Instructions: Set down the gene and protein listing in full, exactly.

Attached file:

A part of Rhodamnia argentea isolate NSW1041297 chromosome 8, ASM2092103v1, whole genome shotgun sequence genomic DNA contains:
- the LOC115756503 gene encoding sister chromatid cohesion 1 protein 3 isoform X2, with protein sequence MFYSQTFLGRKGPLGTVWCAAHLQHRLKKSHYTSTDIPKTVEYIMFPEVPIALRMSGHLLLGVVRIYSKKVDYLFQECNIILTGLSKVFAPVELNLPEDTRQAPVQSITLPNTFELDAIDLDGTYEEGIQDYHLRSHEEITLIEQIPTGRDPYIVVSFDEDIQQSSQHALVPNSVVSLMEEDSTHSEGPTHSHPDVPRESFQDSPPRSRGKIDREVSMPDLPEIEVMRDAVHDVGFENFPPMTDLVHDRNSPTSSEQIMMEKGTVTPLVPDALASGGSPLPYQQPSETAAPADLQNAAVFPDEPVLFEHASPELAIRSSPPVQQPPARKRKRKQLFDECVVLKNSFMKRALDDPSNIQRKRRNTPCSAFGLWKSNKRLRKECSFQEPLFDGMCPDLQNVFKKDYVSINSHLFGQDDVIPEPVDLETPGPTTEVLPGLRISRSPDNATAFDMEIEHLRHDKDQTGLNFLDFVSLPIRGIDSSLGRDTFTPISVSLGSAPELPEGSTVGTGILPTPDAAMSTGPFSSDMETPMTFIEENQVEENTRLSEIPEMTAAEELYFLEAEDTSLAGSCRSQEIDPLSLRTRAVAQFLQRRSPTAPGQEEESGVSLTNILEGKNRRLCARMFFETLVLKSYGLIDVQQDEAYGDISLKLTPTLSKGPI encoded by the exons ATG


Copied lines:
A part of Rhodamnia argentea isolate NSW1041297 chromosome 8, ASM2092103v1, whole genome shotgun sequence genomic DNA contains:
- the LOC115756503 gene encoding sister chromatid cohesion 1 protein 3 isoform X2, with protein sequence MFYSQTFLGRKGPLGTVWCAAHLQHRLKKSHYTSTDIPKTVEYIMFPEVPIALRMSGHLLLGVVRIYSKKVDYLFQECNIILTGLSKVFAPVELNLPEDTRQAPVQSITLPNTFELDAIDLDGTYEEGIQDYHLRSHEEITLIEQIPTGRDPYIVVSFDEDIQQSSQHALVPNSVVSLMEEDSTHSEGPTHSHPDVPRESFQDSPPRSRGKIDREVSMPDLPEIEVMRDAVHDVGFENFPPMTDLVHDRNSPTSSEQIMMEKGTVTPLVPDALASGGSPLPYQQPSETAAPADLQNAAVFPDEPVLFEHASPELAIRSSPPVQQPPARKRKRKQLFDECVVLKNSFMKRALDDPSNIQRKRRNTPCSAFGLWKSNKRLRKECSFQEPLFDGMCPDLQNVFKKDYVSINSHLFGQDDVIPEPVDLETPGPTTEVLPGLRISRSPDNATAFDMEIEHLRHDKDQTGLNFLDFVSLPIRGIDSSLGRDTFTPISVSLGSAPELPEGSTVGTGILPTPDAAMSTGPFSSDMETPMTFIEENQVEENTRLSEIPEMTAAEELYFLEAEDTSLAGSCRSQEIDPLSLRTRAVAQFLQRRSPTAPGQEEESGVSLTNILEGKNRRLCARMFFETLVLKSYGLIDVQQDEAYGDISLKLTPTLSKGPI encoded by the exons ATG